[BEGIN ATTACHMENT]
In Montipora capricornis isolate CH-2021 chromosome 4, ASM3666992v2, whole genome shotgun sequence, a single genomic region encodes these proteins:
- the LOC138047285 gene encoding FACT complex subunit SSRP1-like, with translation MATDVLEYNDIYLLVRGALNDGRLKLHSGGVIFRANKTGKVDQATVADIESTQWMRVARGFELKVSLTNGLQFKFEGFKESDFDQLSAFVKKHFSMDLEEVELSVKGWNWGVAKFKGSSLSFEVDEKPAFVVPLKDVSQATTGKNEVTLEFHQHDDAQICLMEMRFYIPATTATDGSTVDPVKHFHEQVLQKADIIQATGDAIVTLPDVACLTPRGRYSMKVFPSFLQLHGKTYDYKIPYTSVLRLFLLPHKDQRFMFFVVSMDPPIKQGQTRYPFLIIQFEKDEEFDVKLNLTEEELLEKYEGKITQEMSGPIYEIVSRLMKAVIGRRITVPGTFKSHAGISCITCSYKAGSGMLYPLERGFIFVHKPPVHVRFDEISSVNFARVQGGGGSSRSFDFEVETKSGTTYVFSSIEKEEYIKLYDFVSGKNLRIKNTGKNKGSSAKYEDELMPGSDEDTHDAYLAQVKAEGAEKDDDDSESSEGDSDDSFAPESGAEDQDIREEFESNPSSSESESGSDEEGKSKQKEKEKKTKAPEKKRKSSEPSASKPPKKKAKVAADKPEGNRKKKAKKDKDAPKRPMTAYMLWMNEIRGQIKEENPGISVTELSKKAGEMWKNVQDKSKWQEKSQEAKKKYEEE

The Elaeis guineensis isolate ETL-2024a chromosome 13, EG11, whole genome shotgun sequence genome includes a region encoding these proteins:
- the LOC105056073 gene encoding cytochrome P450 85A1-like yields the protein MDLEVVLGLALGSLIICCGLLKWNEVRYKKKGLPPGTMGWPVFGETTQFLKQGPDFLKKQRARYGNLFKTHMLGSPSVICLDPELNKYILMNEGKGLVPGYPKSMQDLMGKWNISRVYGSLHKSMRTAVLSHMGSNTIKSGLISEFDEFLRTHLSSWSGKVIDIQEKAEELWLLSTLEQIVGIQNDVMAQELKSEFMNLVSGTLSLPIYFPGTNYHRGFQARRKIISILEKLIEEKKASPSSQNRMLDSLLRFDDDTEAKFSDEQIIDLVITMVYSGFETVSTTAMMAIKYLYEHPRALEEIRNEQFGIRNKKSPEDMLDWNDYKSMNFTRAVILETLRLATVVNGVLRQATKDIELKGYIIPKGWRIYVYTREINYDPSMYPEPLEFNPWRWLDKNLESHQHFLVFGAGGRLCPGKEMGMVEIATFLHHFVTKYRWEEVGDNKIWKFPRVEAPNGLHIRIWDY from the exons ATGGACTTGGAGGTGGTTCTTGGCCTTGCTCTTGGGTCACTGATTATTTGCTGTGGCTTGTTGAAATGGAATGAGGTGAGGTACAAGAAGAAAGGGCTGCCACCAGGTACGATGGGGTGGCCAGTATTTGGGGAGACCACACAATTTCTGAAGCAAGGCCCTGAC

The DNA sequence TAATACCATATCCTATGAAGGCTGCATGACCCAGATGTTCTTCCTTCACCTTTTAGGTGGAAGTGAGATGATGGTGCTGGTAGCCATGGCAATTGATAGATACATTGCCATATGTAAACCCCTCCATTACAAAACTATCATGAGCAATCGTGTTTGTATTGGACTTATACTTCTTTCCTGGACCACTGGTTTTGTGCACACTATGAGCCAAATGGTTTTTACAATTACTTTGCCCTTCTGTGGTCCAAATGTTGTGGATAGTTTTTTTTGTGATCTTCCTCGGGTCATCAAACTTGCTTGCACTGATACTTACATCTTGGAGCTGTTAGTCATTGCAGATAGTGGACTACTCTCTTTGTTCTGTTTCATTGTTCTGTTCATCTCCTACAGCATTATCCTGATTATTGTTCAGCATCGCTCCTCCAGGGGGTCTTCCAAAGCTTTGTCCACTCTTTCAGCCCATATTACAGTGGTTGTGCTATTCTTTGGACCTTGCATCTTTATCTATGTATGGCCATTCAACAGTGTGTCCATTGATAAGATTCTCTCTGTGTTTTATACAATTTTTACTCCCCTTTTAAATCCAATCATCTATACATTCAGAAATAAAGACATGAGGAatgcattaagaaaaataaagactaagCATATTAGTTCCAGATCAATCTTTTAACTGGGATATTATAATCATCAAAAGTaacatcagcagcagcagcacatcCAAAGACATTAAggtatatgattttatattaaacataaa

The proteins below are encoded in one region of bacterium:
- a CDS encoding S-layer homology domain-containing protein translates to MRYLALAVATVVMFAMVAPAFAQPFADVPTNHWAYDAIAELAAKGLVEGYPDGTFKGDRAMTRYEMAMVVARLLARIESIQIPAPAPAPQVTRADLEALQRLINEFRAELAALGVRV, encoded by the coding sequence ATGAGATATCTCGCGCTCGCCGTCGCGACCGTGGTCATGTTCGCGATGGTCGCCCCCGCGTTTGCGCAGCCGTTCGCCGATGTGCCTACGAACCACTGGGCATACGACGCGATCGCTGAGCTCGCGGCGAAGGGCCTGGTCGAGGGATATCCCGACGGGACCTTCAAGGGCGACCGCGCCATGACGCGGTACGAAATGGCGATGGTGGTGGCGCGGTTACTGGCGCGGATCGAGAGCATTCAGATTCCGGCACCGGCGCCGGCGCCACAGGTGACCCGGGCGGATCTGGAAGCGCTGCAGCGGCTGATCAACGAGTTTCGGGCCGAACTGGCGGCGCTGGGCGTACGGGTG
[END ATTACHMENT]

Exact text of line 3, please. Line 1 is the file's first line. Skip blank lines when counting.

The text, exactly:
The Elaeis guineensis isolate ETL-2024a chromosome 13, EG11, whole genome shotgun sequence genome includes a region encoding these proteins: